That doesn’t mean I won’t despair some time tomorrow. But, hopefully, it gives me yet another reminder that I don’t need to stay there.

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  • Oh your post has made me feel so much better- I thought maybe its just psychological but I feel like my body is falling apart at the moment. I can’t cook a meal without having to have numerous sit downs in the process. I queued up for ten minutes in the shop yesterday and my back was killing me by the time I got out! But it’s good to know that this is not too strange, especially while looking after a toddler. We will make it – race you to the finish line 😉

    • Sorry you’re feeling horrible. Any osteopaths over where you are? Yes, toddlers are tiring on their own, throw in crazy pregnancy stuff and no wonder we’re feeling so drab! And past experience tells me you’ll get to the finish line and my pregnancy will keep going and going and going! 🙂

  • Great post.. It reminded me where I was and that in the moment life can feel hard and that your a failure and worst mother/ wife in the world. But as you say when put into perspective , it isn’t as bad as that.. And yes hearing your doing ok is nice but doesn’t fix it.. Take time for yourself, try not to expect too much and have too high expectations on yourself. T is wonderful and you are doing brilliant.. If you ever want a cuppa or somewhere different to be give me a shout.. Sam Matthews ( seb and ebony-Rose’s mum.)

  • I really struggled with my third trimester this time, I was SO exhausted, even more so than after a bad night since J has been born and towards the end all I did was take Cherry for a daily trip to the supermarket to buy a cheap DVD then doze on the sofa whilst she watched it on repeat. I also had horrible mood swings and felt pretty depressed throughout this pregnancy too. And the bending down is a nightmare! I tried not to moan as pregnancy is a gift but I didn’t enjoy it much at all, although I will no doubt want to do it again one day! xx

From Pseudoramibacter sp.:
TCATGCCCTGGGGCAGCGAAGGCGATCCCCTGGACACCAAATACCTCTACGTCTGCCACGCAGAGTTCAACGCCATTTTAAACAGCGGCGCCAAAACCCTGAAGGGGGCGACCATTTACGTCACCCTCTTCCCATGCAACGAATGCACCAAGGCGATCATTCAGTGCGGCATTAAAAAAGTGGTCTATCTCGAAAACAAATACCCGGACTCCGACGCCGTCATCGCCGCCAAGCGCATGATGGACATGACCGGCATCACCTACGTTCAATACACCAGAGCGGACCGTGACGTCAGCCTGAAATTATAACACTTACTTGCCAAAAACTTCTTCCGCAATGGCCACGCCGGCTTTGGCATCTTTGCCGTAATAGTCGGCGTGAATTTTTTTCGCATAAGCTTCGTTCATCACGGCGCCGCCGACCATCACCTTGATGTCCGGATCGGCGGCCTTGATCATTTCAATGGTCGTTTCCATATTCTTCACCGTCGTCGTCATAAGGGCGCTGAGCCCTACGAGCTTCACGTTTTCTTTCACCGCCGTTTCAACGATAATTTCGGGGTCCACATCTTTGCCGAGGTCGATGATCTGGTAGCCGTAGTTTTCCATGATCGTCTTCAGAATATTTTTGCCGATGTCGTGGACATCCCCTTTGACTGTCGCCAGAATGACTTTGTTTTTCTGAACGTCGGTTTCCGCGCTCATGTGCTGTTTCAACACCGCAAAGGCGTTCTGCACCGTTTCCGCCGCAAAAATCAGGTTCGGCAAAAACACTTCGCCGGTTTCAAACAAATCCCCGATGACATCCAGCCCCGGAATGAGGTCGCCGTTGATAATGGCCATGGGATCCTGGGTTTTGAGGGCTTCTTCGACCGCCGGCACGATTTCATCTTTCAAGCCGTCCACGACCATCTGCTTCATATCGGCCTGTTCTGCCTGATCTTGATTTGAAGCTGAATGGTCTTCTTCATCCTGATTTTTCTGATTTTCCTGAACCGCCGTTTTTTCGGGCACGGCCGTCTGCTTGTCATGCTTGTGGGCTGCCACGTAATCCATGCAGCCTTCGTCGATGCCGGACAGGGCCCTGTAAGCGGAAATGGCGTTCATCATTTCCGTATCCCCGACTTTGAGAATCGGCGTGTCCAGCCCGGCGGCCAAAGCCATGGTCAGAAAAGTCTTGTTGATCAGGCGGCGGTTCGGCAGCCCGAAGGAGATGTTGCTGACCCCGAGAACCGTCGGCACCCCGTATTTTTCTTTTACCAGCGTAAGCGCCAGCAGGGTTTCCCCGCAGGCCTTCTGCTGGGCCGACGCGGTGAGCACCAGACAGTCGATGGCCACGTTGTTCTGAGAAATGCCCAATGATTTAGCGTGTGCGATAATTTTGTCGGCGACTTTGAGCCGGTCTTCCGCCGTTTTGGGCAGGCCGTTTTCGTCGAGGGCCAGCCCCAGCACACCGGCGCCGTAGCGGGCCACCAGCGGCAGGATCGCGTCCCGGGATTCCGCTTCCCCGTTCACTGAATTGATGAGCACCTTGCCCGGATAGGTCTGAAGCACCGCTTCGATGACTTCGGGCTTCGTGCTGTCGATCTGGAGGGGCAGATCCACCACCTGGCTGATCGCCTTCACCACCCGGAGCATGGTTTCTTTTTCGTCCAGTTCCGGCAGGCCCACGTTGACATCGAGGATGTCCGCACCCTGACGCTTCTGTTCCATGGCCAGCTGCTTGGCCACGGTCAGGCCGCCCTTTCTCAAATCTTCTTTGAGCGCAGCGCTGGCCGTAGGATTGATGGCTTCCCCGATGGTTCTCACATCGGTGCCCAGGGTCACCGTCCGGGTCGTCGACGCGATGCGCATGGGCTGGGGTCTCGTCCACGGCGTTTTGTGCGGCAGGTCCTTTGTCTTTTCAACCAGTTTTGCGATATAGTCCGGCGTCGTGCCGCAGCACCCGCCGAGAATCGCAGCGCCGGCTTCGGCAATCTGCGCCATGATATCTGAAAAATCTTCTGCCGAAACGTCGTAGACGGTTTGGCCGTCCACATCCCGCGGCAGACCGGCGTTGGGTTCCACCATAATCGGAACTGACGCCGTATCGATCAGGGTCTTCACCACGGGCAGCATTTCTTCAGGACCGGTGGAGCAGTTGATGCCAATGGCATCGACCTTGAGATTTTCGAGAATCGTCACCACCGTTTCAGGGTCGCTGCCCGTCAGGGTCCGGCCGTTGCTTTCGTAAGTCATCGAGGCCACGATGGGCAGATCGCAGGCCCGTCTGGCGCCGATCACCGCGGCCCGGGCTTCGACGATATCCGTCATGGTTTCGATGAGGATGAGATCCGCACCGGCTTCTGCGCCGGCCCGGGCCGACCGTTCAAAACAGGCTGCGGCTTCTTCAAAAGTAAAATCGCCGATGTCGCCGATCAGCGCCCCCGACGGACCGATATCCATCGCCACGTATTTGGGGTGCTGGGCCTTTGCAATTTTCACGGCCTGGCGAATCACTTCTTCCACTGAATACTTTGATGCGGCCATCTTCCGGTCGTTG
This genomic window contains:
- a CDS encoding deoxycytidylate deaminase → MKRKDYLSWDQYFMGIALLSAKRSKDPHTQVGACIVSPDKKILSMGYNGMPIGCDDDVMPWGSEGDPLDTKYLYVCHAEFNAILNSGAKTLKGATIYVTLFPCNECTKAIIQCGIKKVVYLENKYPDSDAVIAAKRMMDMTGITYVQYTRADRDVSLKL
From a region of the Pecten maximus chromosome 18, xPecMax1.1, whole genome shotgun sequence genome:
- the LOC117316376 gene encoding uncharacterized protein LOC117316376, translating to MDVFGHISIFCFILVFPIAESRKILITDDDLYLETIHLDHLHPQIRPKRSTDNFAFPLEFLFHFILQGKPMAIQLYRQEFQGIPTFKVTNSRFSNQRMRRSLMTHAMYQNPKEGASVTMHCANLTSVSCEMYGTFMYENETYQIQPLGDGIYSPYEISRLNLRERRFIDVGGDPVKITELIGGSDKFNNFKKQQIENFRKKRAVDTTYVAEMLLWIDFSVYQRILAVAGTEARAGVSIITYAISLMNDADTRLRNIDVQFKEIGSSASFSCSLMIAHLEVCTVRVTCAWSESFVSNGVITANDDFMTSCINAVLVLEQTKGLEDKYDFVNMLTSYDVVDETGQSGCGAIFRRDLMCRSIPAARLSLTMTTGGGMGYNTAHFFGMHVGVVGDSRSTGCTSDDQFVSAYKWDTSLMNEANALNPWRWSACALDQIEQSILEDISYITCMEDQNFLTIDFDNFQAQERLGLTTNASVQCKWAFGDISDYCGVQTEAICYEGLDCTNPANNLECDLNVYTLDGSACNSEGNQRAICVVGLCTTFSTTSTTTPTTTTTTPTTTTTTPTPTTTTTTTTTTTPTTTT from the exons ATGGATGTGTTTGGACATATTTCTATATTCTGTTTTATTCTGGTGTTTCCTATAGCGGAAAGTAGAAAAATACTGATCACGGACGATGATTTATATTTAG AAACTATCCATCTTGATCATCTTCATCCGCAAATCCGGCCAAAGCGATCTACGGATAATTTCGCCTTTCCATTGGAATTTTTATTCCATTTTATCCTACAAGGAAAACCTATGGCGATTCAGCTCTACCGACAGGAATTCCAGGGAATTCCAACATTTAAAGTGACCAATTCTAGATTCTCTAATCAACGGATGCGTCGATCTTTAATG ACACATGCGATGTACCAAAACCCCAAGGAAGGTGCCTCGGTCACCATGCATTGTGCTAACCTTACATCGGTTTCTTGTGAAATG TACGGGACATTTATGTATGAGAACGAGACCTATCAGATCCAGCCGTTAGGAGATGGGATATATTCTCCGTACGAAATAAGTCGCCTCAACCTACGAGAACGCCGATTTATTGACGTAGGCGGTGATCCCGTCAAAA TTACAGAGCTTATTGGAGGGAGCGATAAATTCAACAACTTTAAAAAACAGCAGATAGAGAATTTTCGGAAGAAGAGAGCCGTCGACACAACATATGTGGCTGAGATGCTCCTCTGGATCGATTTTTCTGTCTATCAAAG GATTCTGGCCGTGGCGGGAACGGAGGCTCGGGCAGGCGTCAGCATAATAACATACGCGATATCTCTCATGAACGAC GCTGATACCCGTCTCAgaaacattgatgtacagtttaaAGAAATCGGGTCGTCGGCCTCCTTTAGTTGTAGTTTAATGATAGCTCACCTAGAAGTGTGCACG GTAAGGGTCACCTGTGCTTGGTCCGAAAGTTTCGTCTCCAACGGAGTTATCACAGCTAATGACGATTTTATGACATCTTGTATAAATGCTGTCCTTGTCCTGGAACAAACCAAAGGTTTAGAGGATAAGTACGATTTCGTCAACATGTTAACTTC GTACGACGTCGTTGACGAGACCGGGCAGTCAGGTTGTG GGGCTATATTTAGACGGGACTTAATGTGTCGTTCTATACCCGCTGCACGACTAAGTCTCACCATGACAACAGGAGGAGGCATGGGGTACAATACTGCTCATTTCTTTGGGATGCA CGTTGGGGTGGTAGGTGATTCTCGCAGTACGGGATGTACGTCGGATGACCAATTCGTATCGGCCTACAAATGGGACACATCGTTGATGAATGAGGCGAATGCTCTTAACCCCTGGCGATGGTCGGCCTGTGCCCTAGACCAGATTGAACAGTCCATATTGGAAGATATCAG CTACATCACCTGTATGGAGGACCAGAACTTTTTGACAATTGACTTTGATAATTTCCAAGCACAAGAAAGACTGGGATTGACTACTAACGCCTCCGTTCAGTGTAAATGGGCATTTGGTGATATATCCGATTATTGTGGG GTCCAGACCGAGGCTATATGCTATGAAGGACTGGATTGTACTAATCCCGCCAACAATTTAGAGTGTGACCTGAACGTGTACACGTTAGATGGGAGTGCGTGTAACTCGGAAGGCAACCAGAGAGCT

Jess @ Along Came Cherry recently posted..Guest Post: Shopping In Milton Keynes

  • I think Talitha will be incredible when the new bundle comes. And you’ll see that you’ve raised a very generous, loving and intelligent being.
    The new baby will be surrounded with such caring parents and sister and family that you’ll forget feeling so rubbish.
    Just do anything to get over it, Talitha will understand that your poor body isn’t up to scratch right now!

    Hope you feel better! Xx

  • This is beautiful Adele. Your flaws are beautiful. Sending you love to soothe that self critical voice in your head. You are doing OK. You are doing perfectly. You are 100% the right mother for both your children. And for you. xx

  • Hi Adele,

    I’m sorry to hear that you’re feeling this way, but perhaps it may help to hear that what you’re experiencing is normal? Your hormones are doing a great job of maintaining your baby and your pregnant body and reminding you that climbing stairs and carrying heavy loads are things that are perhaps not so important…. However, these hormones can leave a mum AND mum-to-be teary and weary. It’s okay to feel like this, it’s okay to doubt. If we didn’t doubt we wouldn’t be human. And yes, as you said, imperfect is just fine. In fact, it’s beautiful.

    Sending you much love x

  • I’m on the blaming hormones side of things.. They really have so much to answer for! I know what you mean by that natural instinct to protect bump, have found myself wanting to protect it so much, more so then in previous pregnancies. Like I know she’s my last, she’s the final dot to our circle. I’m starting to slip into wanting her to be her now where I can physically see her and hold her. Again a new pregnancy experience for me, have never felt that way before.